For professional investors only.
This document does not constitute a solicitation or offer to any person to buy or sell any related securities, financial instruments or financial products. No action should be taken or omitted to be taken based on this document. Tax treatment depends on personal circumstances and may change. This document is not advice on legal, taxation or investment matters so investors must rely on their own examination of such matters or seek advice. Before making any investment (new or continuous), please consult a professional and/or investment adviser as to its suitability. Any opinions expressed may change. All figures, unless otherwise indicated, are sourced from Hermes.
The value of investments and income from them may go down as well as up, and you may not get back the original amount invested. Any investments overseas may be affected by currency exchange rates. Past performance is not a reliable indicator of future results and targets are not guaranteed.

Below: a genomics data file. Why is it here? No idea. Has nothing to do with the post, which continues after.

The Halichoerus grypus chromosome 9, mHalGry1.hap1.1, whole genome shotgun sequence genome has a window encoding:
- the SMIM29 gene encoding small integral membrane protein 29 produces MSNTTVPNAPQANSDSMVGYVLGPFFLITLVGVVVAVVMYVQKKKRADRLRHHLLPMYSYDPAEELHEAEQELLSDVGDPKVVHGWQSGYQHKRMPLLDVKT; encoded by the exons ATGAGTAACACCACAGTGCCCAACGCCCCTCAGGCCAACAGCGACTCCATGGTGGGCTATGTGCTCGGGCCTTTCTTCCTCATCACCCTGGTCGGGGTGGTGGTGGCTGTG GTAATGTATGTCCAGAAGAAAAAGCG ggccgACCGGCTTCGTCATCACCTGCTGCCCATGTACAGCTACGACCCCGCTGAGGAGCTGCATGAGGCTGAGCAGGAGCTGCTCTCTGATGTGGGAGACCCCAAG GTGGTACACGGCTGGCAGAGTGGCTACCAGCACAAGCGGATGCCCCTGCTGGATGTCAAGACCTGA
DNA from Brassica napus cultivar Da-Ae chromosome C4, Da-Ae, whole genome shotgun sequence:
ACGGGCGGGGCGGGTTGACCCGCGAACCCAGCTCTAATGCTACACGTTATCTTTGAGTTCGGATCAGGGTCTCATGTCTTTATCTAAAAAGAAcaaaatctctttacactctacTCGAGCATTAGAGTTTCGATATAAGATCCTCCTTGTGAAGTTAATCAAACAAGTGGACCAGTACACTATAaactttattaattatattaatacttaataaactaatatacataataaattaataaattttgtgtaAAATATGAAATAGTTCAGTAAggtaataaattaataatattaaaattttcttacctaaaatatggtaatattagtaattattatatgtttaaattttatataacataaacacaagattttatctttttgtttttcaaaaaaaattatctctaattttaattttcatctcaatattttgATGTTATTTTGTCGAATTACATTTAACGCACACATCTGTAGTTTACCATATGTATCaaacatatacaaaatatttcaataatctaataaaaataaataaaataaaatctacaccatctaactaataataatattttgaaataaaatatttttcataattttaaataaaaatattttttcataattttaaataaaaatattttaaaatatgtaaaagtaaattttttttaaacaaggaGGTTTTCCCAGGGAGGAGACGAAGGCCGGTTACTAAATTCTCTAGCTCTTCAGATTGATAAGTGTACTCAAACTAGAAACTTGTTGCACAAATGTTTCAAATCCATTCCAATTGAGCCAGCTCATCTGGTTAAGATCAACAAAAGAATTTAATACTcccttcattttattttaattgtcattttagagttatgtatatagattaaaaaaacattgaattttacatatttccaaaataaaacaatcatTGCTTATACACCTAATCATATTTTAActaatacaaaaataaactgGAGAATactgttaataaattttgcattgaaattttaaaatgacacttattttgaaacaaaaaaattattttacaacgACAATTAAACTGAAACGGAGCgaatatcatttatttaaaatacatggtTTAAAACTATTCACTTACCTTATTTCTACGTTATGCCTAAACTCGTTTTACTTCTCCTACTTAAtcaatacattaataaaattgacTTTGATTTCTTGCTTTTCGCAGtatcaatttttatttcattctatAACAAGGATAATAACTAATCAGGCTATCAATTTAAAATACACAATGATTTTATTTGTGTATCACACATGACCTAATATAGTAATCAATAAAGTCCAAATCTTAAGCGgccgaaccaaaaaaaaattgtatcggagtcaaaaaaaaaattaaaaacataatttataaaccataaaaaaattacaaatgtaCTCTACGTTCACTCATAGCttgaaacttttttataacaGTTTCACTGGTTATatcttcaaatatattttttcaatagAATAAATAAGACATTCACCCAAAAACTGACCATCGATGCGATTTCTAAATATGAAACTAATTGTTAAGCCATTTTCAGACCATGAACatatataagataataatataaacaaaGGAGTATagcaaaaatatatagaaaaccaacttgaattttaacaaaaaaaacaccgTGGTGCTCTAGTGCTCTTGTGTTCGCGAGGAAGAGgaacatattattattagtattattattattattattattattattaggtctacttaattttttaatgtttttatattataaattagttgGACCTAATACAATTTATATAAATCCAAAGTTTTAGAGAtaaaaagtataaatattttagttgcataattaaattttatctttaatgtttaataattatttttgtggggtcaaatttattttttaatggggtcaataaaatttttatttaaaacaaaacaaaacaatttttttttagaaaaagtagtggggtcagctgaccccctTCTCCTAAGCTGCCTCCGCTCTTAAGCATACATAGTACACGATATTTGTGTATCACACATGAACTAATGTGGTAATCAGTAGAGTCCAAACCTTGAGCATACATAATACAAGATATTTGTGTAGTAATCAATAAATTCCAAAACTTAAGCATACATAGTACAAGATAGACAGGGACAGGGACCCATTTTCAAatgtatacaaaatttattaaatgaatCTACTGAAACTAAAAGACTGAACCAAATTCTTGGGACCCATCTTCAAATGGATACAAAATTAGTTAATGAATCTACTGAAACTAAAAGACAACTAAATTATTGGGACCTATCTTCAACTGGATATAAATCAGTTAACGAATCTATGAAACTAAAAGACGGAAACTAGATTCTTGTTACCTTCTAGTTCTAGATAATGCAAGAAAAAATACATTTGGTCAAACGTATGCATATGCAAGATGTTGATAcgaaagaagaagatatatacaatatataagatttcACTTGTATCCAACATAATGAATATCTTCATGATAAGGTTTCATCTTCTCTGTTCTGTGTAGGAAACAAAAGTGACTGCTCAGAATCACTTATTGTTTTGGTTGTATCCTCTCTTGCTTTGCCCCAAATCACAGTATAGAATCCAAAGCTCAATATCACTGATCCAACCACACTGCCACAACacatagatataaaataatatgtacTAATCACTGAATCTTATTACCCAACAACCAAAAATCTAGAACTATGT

The main entities operating under the brand "Hermes" or "Hermes Investment Management" are: Hermes Investment Management Limited ("HIML"); Hermes Fund Managers Ireland Limited ("HFM Ireland"); Hermes Alternative Investment Management Limited ("HAIML"); Hermes European Equities Limited ("HEEL"); Hermes Real Estate Investment Management Limited ("HREIML"); Hermes Equity Ownership Limited ("HEOS"); Hermes Stewardship North America Inc. ("HSNA"); Hermes GPE LLP ("Hermes GPE"); Hermes GPE (USA) Inc. ("Hermes GPE USA") and Hermes GPE (Singapore) Pte. Limited ("HGPE Singapore"). HIML, HAIML and HEEL are each authorised and regulated by the Financial Conduct Authority. HAIML and HIML carry out regulated activities associated with HREIML. HIML, HEEL, Hermes GPE and Hermes GPE USA are each a registered investment adviser with the United States Securities and Exchange Commission ("SEC"). HGPE Singapore is regulated by the Monetary Authority of Singapore. HFM Ireland is authorised and regulated by the Central Bank of Ireland. HREIML, HEOS and HSNA are unregulated and do not engage in regulated activity.
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 The federal funds rate was introduced in 1954.
 A measure of excess return per unit of volatility